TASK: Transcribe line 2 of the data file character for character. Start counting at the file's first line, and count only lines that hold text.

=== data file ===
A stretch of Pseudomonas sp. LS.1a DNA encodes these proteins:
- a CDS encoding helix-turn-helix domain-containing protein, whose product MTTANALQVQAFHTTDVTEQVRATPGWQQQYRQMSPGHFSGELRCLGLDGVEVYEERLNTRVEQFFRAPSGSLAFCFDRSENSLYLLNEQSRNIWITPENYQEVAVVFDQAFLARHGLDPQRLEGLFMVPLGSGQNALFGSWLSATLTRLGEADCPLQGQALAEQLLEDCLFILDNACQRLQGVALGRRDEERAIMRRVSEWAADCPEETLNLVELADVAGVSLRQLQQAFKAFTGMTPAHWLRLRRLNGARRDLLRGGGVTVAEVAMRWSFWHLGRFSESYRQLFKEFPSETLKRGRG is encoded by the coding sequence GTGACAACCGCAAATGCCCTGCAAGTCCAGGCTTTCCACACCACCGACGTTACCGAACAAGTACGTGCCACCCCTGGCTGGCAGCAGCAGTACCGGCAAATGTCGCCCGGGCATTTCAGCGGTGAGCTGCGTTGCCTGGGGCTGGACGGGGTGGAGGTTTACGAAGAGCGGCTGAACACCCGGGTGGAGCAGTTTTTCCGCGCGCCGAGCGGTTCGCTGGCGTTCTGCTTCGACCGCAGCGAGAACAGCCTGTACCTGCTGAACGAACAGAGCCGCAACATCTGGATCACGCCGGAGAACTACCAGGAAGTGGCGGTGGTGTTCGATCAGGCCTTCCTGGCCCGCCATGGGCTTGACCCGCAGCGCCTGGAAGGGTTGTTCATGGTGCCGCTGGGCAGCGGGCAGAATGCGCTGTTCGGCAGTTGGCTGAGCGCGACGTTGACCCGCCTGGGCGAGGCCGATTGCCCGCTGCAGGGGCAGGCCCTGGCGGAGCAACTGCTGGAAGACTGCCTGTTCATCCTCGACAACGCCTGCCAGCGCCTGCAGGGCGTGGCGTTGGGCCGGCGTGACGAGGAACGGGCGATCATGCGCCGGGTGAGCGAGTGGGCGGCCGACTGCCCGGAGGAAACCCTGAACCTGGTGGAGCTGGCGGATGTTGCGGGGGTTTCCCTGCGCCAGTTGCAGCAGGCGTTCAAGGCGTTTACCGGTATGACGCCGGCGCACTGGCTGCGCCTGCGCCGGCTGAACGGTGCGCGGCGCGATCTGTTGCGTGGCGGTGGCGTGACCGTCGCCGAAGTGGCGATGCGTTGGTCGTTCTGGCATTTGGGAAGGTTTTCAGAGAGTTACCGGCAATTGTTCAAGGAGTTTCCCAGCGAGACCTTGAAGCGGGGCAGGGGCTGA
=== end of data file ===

- a CDS encoding helix-turn-helix domain-containing protein, whose product MTTANALQVQAFHTTDVTEQVRATPGWQQQYRQMSPGHFSGELRCLGLDGVEVYEERLNTRVEQFFRAPSGSLAFCFDRSENSLYLLNEQSRNIWITPENYQEVAVVFDQAFLARHGLDPQRLEGLFMVPLGSGQNALFGSWLSATLTRLGEADCPLQGQALAEQLLEDCLFILDNACQRLQGVALGRRDEERAIMRRVSEWAADCPEETLNLVELADVAGVSLRQLQQAFKAFTGMTPAHWLRLRRLNGARRDLLRGGGVTVAEVAMRWSFWHLGRFSESYRQLFKEFPSETLKRGRG is encoded by the coding sequence GTGACAACCGCAAATGCCCTGCAAGTCCAGGCTTTCCACACCACCGACGTTACCGAACAAGTACGTGCCACCCCTGGCTGGCAGCAGCAGTACCGGCAAATGTCGCCCGGGCATTTCAGCGGTGAGCTGCGTTGCCTGGGGCTGGACGGGGTGGAGGTTTACGAAGAGCGGCTGAACACCCGGGTGGAGCAGTTTTTCCGCGCGCCGAGCGGTTCGCTGGCGTTCTGCTTCGACCGCAGCGAGAACAGCCTGTACCTGCTGAACGAACAGAGCCGCAACATCTGGATCACGCCGGAGAACTACCAGGAAGTGGCGGTGGTGTTCGATCAGGCCTTCCTGGCCCGCCATGGGCTTGACCCGCAGCGCCTGGAAGGGTTGTTCATGGTGCCGCTGGGCAGCGGGCAGAATGCGCTGTTCGGCAGTTGGCTGAGCGCGACGTTGACCCGCCTGGGCGAGGCCGATTGCCCGCTGCAGGGGCAGGCCCTGGCGGAGCAACTGCTGGAAGACTGCCTGTTCATCCTCGACAACGCCTGCCAGCGCCTGCAGGGCGTGGCGTTGGGCCGGCGTGACGAGGAACGGGCGATCATGCGCCGGGTGAGCGAGTGGGCGGCCGACTGCCCGGAGGAAACCCTGAACCTGGTGGAGCTGGCGGATGTTGCGGGGGTTTCCCTGCGCCAGTTGCAGCAGGCGTTCAAGGCGTTTACCGGTATGACGCCGGCGCACTGGCTGCGCCTGCGCCGGCTGAACGGTGCGCGGCGCGATCTGTTGCGTGGCGGTGGCGTGACCGTCGCCGAAGTGGCGATGCGTTGGTCGTTCTGGCATTTGGGAAGGTTTTCAGAGAGTTACCGGCAATTGTTCAAGGAGTTTCCCAGCGAGACCTTGAAGCGGGGCAGGGGCTGA